Inevitably, as the houses were cleared in the 1950s and 1960s the church became unsustainable. The building was sold in 1976 and the church became a furniture store until it burnt down in 1987 and was afterwards demolished.  The Zion Sabbath School across the lane survives as a motor-repair business.

Through all this, in the graveyard behind the church generations of Attercliffe people slept undisturbed.  I photographed it in 1977, and another photographer recorded it in 1994, when it still looked like a burial ground.  Eventually it became a jungle.

The graveyard still belongs to the United Reformed Church, which needs to divest itself of the responsibility.  A sharp-eyed member of the Friends of Wincobank Hill, an energetic conservation body operating a couple of miles away, spotted the sale notice, which led to the formation of the Friends of Zion Graveyard who have cleared sufficient clutter to reveal that this place is freighted with historic significance.

Among the graves so far uncovered and identified are Mark Oakes (died September 19, 1856) – assayer, refiner and crucible maker, John Pearson of Hall Carr House (died January 14th 1877) – whose daughter Martha was assistant organist to Zion Church, buried with his wife and sister in an elaborate grave marked with iron posts and railings, and Jonathan Wood (died October 20th 1848), – owner of Wood’s (or Bridge) Foundry, member of the Zion Church choir, and his wife Catherine Wood (died September 12th 1873) – buried with their two infant children in an tomb surrounded by iron railings that were once painted gold, and two other children with the same family names, aged one year and two months, close by.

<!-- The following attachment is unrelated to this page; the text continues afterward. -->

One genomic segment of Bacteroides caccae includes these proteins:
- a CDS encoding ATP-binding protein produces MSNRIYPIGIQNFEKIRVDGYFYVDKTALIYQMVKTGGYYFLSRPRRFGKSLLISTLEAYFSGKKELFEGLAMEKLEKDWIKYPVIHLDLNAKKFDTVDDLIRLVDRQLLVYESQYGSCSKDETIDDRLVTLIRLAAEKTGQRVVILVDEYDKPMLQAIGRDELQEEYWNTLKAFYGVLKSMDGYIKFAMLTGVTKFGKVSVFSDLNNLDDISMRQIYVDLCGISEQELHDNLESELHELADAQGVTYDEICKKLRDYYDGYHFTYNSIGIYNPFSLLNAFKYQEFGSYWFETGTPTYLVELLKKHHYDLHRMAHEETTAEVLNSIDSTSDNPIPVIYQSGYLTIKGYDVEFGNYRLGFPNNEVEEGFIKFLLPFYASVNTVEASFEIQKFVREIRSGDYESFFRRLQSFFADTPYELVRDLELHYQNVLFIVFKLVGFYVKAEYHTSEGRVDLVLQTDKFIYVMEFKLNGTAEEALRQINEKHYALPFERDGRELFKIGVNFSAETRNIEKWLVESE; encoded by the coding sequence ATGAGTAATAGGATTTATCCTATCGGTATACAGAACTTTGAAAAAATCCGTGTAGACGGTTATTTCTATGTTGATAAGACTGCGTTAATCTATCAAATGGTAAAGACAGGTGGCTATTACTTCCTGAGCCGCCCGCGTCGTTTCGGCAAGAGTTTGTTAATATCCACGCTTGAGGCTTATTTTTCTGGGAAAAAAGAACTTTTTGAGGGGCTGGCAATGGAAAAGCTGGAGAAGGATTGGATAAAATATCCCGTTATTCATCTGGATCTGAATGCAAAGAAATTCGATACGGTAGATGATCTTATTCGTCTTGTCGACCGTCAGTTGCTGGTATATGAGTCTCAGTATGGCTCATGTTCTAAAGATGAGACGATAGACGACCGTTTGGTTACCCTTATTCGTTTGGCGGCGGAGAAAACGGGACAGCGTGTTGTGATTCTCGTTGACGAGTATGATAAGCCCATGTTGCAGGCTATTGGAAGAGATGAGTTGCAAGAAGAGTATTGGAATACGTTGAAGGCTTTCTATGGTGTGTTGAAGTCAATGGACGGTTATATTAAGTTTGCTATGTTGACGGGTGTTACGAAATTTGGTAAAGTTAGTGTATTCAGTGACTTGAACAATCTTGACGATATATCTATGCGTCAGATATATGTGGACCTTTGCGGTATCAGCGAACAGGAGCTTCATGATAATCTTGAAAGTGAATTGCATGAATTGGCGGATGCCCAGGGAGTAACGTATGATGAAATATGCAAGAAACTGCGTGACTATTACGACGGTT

Most important of all, the Friends have located the family vault of the Read family.

Joseph Read (1774-1837) established the Sheffield Smelting Company (which is still in operation as Thessco Ltd) at Royd’s Mill, Washford Bridge, half a mile away from the Zion Church.  They lived at Wincobank Hall.

One of his daughters, Mary Ann Rawson (1801-1887), was a notable anti-slavery campaigner who with her sister Emily Read was a founder-member of the Sheffield Female Anti-Slavery Society and its successor, the Sheffield Ladies Association for the Universal Abolition of Slavery.

Another of his daughters, Elizabeth “Eliza” Read (1803-1851), married William Wilson (1800-1866), a nonconformist Radical who was chairman of the Nottingham Anti-Slavery Committee.

Their son, Henry Joseph Wilson (1833-1914) was the “stern and uncompromising” Liberal MP for Holmfirth (1885-1912).

His teetotal, non-smoking younger brother, John Wycliffe Wilson JP (1836-1921) became Lord Mayor of Sheffield (1902) on condition that alcohol should be banned at the Town Hall during his term.  As Chairman of Sheffield Board of Guardians he instigated the development of cottage homes for orphaned children.